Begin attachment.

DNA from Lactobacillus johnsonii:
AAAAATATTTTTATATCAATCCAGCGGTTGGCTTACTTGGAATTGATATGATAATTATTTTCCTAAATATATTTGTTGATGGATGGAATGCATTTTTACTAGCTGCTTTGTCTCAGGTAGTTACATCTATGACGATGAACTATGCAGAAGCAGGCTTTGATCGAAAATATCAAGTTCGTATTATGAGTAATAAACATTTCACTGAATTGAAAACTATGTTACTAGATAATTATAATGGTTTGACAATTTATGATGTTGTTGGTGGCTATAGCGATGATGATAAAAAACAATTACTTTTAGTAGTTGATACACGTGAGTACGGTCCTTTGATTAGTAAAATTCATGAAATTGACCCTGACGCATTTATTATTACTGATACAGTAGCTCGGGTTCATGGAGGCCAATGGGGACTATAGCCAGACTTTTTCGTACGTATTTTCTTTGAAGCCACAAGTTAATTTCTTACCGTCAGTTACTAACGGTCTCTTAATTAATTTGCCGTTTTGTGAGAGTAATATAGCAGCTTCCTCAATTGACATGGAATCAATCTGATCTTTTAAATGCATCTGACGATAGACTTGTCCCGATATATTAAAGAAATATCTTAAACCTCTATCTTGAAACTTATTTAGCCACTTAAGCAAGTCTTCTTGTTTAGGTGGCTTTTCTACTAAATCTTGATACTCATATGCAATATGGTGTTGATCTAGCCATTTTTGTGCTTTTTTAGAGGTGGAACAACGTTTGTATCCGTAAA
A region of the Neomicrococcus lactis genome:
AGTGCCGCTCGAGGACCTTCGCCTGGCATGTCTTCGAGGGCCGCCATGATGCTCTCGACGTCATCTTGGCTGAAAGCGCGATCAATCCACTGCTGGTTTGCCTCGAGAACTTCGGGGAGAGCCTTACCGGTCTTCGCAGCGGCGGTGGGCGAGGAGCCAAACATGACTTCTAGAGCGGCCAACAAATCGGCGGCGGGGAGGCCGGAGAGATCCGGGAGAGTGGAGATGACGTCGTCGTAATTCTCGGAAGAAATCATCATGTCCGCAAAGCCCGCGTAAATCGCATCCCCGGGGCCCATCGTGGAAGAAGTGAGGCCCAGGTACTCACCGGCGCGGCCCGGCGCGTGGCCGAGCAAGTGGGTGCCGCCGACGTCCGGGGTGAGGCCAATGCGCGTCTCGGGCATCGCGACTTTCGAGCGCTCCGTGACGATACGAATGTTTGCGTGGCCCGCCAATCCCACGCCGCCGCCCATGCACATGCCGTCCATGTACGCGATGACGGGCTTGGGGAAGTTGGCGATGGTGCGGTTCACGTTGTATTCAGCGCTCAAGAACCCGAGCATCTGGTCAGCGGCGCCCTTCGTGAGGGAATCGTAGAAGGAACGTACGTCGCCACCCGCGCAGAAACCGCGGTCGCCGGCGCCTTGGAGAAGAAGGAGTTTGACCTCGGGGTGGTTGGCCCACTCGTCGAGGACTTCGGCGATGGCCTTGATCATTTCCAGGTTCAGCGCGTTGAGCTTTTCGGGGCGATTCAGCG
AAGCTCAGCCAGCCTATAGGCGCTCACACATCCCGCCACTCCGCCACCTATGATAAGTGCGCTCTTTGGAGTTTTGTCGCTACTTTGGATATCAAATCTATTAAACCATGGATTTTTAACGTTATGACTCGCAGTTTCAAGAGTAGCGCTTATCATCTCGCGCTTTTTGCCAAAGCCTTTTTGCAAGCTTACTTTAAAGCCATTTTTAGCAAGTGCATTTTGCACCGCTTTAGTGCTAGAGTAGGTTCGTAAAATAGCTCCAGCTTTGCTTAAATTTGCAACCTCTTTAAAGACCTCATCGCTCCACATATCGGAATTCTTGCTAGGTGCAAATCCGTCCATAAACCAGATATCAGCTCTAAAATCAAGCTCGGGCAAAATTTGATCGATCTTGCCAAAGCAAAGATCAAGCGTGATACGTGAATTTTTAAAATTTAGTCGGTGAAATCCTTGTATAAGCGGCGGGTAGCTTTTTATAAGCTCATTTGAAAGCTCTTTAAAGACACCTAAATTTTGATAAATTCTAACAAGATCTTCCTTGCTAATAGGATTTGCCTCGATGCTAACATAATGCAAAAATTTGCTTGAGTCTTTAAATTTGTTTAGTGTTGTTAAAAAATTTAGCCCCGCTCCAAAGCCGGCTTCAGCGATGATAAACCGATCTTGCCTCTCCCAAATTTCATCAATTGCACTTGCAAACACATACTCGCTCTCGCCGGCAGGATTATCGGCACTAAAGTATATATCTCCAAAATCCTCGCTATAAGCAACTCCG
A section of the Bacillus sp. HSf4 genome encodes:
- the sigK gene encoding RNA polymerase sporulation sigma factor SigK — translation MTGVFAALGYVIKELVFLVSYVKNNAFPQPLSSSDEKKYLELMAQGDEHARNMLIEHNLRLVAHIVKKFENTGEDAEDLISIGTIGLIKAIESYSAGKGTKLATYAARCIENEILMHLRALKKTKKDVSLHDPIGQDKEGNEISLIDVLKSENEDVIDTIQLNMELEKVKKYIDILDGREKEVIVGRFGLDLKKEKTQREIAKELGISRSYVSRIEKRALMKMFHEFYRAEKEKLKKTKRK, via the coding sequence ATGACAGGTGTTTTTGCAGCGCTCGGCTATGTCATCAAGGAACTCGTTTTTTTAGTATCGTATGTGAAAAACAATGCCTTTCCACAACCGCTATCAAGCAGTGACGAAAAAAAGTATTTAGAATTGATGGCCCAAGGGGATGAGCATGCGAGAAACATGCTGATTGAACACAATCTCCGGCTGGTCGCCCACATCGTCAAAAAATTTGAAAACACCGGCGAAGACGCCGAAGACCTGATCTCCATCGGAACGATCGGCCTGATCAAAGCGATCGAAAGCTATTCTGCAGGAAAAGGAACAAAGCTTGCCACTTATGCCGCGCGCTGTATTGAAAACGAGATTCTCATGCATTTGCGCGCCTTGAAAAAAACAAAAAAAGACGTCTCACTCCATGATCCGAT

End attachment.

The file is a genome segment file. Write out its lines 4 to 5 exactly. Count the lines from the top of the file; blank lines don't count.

AGTGCCGCTCGAGGACCTTCGCCTGGCATGTCTTCGAGGGCCGCCATGATGCTCTCGACGTCATCTTGGCTGAAAGCGCGATCAATCCACTGCTGGTTTGCCTCGAGAACTTCGGGGAGAGCCTTACCGGTCTTCGCAGCGGCGGTGGGCGAGGAGCCAAACATGACTTCTAGAGCGGCCAACAAATCGGCGGCGGGGAGGCCGGAGAGATCCGGGAGAGTGGAGATGACGTCGTCGTAATTCTCGGAAGAAATCATCATGTCCGCAAAGCCCGCGTAAATCGCATCCCCGGGGCCCATCGTGGAAGAAGTGAGGCCCAGGTACTCACCGGCGCGGCCCGGCGCGTGGCCGAGCAAGTGGGTGCCGCCGACGTCCGGGGTGAGGCCAATGCGCGTCTCGGGCATCGCGACTTTCGAGCGCTCCGTGACGATACGAATGTTTGCGTGGCCCGCCAATCCCACGCCGCCGCCCATGCACATGCCGTCCATGTACGCGATGACGGGCTTGGGGAAGTTGGCGATGGTGCGGTTCACGTTGTATTCAGCGCTCAAGAACCCGAGCATCTGGTCAGCGGCGCCCTTCGTGAGGGAATCGTAGAAGGAACGTACGTCGCCACCCGCGCAGAAACCGCGGTCGCCGGCGCCTTGGAGAAGAAGGAGTTTGACCTCGGGGTGGTTGGCCCACTCGTCGAGGACTTCGGCGATGGCCTTGATCATTTCCAGGTTCAGCGCGTTGAGCTTTTCGGGGCGATTCAGCG
AAGCTCAGCCAGCCTATAGGCGCTCACACATCCCGCCACTCCGCCACCTATGATAAGTGCGCTCTTTGGAGTTTTGTCGCTACTTTGGATATCAAATCTATTAAACCATGGATTTTTAACGTTATGACTCGCAGTTTCAAGAGTAGCGCTTATCATCTCGCGCTTTTTGCCAAAGCCTTTTTGCAAGCTTACTTTAAAGCCATTTTTAGCAAGTGCATTTTGCACCGCTTTAGTGCTAGAGTAGGTTCGTAAAATAGCTCCAGCTTTGCTTAAATTTGCAACCTCTTTAAAGACCTCATCGCTCCACATATCGGAATTCTTGCTAGGTGCAAATCCGTCCATAAACCAGATATCAGCTCTAAAATCAAGCTCGGGCAAAATTTGATCGATCTTGCCAAAGCAAAGATCAAGCGTGATACGTGAATTTTTAAAATTTAGTCGGTGAAATCCTTGTATAAGCGGCGGGTAGCTTTTTATAAGCTCATTTGAAAGCTCTTTAAAGACACCTAAATTTTGATAAATTCTAACAAGATCTTCCTTGCTAATAGGATTTGCCTCGATGCTAACATAATGCAAAAATTTGCTTGAGTCTTTAAATTTGTTTAGTGTTGTTAAAAAATTTAGCCCCGCTCCAAAGCCGGCTTCAGCGATGATAAACCGATCTTGCCTCTCCCAAATTTCATCAATTGCACTTGCAAACACATACTCGCTCTCGCCGGCAGGATTATCGGCACTAAAGTATATATCTCCAAAATCCTCGCTATAAGCAACTCCG